JULIEN BOUDET, STREETSTYLE PHOTOGRAPHER: "FAKE IS COOL UNTIL THE BRANDS DON'T SAY IT"
Becoming a reference in the field of streetstyle photography in the space of ten years, Julien Boudet made a name for himself by capturing the looks of guests at various Fashion Weeks all over the world. Between two shoots in the South of France, we were able to meet this photographer attached to a representative style of the 2000s who has just announced a capsule collection in collaboration with Lacoste.
We've seen you photographing the best looks in front of fashion shows all over the world, but who are you? Julien Boudet: I'm better known as Bleu Mode. I am 35 years old, I have been taking photos since 2013. I started Bleu Mode first on Instagram. I was based in New York and it all started from there. I started in the Soho district doing real streetstyle. My first client trusted me and then I covered New York Fashion Week. Then everything came together, it became more than a streetstyle blog. Afterwards, it became a little more than photography.
Your universe? My universe is a reflection of my personality, of everything I love. In a few key words I would say “style” and not fashion. “Auto-moto”, because that is also part of my delirium. And the blue. I come from the South so I try to transcribe it in my photos and in my work in general. The name Bleu Mode comes from the sea. I just try to bring my vision, to transcribe our time through the experiences that I have been able to live.
What message are you trying to convey through your work?I am concrete, real, authentic. My goal is to arrive with an artistic direction that speaks to people who do not necessarily know the fashion world and who are not necessarily from wealthy backgrounds. I come from Sète, a city in the South where people often belong to the French middle classes. It is not Paris-center. Not where we are right now (the interview took place in a café close to the Champs-Élysées, editor’s note). When I was fifteen I had no idea what was going on in fashion. For us, luxury was Lacoste tracksuits or a pair of 1,000-franc Nikes. The key word in fashion right now is inclusivity. I think inclusiveness also means sending a message that reaches more people than the simple target of luxury brands. So yes we can say that in my work I have a little fun breaking the codes. I like to mix tracksuits with luxury products like handbags.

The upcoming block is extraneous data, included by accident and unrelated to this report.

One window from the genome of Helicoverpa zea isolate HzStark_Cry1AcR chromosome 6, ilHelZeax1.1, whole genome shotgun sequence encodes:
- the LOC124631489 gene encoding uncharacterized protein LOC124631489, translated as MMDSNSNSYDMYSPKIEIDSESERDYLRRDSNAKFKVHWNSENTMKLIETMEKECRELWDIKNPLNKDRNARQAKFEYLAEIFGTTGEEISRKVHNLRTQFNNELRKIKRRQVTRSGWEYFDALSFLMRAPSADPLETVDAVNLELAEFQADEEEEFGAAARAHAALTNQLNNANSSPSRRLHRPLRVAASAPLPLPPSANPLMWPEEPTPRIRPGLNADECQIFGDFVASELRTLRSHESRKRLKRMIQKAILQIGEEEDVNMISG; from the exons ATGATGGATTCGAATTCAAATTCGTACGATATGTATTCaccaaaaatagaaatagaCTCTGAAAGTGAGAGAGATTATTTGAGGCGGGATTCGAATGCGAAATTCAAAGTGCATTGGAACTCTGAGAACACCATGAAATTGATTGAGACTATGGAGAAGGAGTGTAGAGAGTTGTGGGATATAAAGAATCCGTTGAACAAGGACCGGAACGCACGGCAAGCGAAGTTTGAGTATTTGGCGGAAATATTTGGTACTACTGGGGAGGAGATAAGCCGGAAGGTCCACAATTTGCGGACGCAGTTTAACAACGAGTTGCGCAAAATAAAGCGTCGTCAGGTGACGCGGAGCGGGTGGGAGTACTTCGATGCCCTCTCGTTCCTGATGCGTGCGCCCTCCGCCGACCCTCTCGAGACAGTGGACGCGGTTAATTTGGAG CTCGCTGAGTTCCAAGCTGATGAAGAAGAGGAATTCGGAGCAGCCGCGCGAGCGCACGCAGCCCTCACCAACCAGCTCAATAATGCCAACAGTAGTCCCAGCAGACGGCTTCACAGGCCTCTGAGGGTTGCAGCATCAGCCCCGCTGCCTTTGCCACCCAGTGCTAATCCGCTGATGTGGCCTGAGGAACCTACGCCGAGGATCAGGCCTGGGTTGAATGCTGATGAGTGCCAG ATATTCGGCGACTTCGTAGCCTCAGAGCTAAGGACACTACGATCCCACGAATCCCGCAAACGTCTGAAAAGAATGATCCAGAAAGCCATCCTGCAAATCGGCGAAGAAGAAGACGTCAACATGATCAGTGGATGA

Sete? New fashion town? No (laughs). That's for sure that there is a lot of work... But it's very good like that. When I go back there it is to see my family and my friends. I don't want people talking to me about fashion, I don't want people talking to me about work. I want it to stay as it is.
And Dubai, the new fashion capital? Not anymore. The Dubai I love is the one you don't see on social media. Once again, I use the word “authentic”. I'm not into bling bling too much. I find it funny when the bling bling becomes too much and cheesy but when it's really serious, I'm not interested. You have to be able to look at it with an ironic eye. I like to explore Dubai, go to places where no one goes. At the Sharjah car junkyard which is 30 minutes from the city center, for example. There are small villages around where there are refugees, immigrants who do not know at all the life of Dubai that we see on social networks. I never go to the Mall, I don't go to five stars. The Dubai I like is the furthest from the lush Dubai of influencers.